CWS efforts in Indonesia positively impacted more than 17,000 people in 16 communities this year.
There are 83 families – about 400 people – in Mateos Missa’s village in West Timor. Mateos, 33, lives with his wife, Yufita Sio, and their two daughters. Mercy is a toddler, and little Misa is still a newborn. Mateos chairs the Ow Sustana Water Use Committee, which means that he is responsible for making sure that water is used fairly.
This has been a challenging job for years, because families in the village faced a desperate water situation, especially in the dry season. There is a spring nearby, but it wasn’t protected. That meant that families were using water that was filled with dirt, leaves and animal waste. To make things worse in an area where water was scarce, there wasn’t a way to store the spring’s water. When someone wasn’t filling a container, the precious water would just run off and be wasted.
Before, “we only showered once a week,” Mateos recalls, “We mostly only washed our faces; or, when we went fishing, we would bathe in the ocean. That’s salt water, though, so we didn’t really feel clean. Families with newborns would bathe their babies every day with clean water, like we did with Misa. But, every family had to send someone to walk for an hour to collect water from the spring, where it took up to 10 minutes to fill just one five-liter container.”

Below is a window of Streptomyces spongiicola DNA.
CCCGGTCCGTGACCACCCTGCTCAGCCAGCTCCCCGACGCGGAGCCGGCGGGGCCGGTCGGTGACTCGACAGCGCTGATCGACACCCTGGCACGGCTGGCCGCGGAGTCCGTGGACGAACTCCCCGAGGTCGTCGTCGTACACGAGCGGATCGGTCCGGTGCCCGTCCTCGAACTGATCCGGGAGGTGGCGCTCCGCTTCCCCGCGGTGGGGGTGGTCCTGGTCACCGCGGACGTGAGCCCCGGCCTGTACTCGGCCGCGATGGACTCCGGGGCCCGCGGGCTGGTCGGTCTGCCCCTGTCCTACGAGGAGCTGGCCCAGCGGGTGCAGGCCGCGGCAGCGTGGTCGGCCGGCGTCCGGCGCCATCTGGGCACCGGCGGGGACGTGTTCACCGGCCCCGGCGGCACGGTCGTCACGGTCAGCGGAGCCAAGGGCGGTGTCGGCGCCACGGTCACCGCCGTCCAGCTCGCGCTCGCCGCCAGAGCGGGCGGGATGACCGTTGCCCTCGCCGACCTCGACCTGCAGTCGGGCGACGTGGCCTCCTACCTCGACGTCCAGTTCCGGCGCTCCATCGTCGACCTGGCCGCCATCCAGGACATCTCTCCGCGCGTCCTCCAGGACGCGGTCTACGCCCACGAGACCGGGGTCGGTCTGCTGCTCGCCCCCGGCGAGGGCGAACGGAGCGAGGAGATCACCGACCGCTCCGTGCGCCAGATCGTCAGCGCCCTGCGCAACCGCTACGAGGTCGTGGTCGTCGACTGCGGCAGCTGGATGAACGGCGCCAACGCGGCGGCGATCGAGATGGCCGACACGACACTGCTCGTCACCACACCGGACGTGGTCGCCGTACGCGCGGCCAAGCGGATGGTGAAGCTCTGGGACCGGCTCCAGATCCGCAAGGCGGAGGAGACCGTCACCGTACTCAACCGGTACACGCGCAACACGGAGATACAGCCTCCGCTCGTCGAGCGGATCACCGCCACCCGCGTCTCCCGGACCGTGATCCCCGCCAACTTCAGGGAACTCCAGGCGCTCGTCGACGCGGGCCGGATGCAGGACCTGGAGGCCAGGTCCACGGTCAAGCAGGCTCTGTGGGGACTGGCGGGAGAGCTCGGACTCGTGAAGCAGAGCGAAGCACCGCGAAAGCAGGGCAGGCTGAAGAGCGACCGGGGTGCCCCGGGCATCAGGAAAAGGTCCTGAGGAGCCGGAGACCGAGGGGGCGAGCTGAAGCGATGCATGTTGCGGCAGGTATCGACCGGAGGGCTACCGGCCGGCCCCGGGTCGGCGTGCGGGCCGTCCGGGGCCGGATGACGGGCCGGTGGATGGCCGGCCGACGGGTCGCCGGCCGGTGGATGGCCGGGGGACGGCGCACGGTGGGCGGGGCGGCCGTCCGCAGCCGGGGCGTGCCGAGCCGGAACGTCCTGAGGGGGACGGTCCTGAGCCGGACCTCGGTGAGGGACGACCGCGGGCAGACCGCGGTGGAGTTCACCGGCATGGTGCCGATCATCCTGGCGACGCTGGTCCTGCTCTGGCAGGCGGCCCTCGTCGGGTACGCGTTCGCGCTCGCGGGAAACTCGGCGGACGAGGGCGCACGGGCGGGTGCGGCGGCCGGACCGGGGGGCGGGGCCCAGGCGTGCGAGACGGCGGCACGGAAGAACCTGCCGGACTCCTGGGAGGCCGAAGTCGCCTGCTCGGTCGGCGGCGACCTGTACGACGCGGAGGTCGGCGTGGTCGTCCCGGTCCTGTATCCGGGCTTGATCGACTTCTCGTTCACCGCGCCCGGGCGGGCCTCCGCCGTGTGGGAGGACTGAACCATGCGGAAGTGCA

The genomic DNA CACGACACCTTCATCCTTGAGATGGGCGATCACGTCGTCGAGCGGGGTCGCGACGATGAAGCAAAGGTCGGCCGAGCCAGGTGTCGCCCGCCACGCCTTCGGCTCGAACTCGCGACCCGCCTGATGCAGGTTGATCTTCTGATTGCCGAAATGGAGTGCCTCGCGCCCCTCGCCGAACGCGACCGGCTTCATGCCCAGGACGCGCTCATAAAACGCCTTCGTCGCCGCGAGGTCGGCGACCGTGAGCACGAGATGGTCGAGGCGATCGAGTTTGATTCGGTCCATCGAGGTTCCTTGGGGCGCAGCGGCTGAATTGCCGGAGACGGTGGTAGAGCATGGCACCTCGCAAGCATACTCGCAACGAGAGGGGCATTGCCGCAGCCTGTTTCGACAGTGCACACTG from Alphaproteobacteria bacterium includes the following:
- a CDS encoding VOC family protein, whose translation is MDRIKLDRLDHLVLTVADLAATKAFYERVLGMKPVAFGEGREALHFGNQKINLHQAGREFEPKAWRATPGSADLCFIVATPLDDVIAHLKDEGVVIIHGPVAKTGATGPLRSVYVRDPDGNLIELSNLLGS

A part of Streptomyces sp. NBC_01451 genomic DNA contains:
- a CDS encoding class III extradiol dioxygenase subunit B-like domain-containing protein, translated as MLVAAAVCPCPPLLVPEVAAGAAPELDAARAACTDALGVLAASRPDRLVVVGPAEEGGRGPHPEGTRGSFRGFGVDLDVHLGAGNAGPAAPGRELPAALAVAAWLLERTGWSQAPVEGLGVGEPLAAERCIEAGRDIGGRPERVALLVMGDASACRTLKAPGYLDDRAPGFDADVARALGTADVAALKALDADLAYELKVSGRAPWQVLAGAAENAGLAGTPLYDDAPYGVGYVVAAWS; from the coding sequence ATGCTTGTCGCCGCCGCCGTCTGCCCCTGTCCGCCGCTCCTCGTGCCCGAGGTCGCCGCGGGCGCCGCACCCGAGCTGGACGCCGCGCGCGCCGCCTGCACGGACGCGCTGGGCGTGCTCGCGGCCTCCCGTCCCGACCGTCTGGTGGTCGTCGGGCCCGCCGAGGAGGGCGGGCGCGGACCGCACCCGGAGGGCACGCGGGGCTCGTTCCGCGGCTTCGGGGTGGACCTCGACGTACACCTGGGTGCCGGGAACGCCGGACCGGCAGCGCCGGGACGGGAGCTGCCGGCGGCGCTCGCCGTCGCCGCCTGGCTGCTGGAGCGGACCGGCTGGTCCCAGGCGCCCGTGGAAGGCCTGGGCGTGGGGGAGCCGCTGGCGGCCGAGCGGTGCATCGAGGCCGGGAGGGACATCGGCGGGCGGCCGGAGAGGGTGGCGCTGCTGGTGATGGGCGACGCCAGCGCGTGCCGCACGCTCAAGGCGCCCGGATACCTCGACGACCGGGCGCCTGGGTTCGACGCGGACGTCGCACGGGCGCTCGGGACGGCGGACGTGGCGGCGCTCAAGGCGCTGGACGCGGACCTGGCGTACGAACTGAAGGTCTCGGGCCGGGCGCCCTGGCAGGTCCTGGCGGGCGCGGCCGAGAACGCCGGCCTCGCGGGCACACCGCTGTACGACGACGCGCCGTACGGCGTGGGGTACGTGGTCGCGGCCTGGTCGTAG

By the end of the nine-month dry season, only one spring was still running and it could take up to an hour to fill that same five-liter container (that’s about 1.3 gallons). Families would get in line at 3 a.m. to wait for their turn, and some would still be there late into the night. The last families would fill their buckets or jerry cans and head home at 11 p.m.
To help the community change this awful situation, our team helped protect the spring and construct a concrete water tank in May of 2018. Community members contributed labor, tools, wood, transportation and meals during construction. Mateos led the Water Use Committee through an important discussion about how to control water use so that everyone would have a chance to meet their family’s needs, even with water being a scarce resource.
Now, water can be collected for a couple of hours in the morning and then again in the evening. Outside of these times, the spring is filling the tank. When families arrive to fill their buckets, jerry cans and other containers, enough water is stored in the tank for all 83 households to have their right to water met without waiting in long lines.
In Mateos’ words, “We are very happy and thankful to CWS for the support because now the quantity and quality of water at the Oe Sustana spring have improved; it is much cleaner now that it is protected. And no water is wasted as it is being saved in the tank. Filling our containers is much faster now and we don’t have to queue from early morning to late night. Finally, we can use the water not only for cooking and drinking; now we can also shower more than once a week if we need to, which is great.”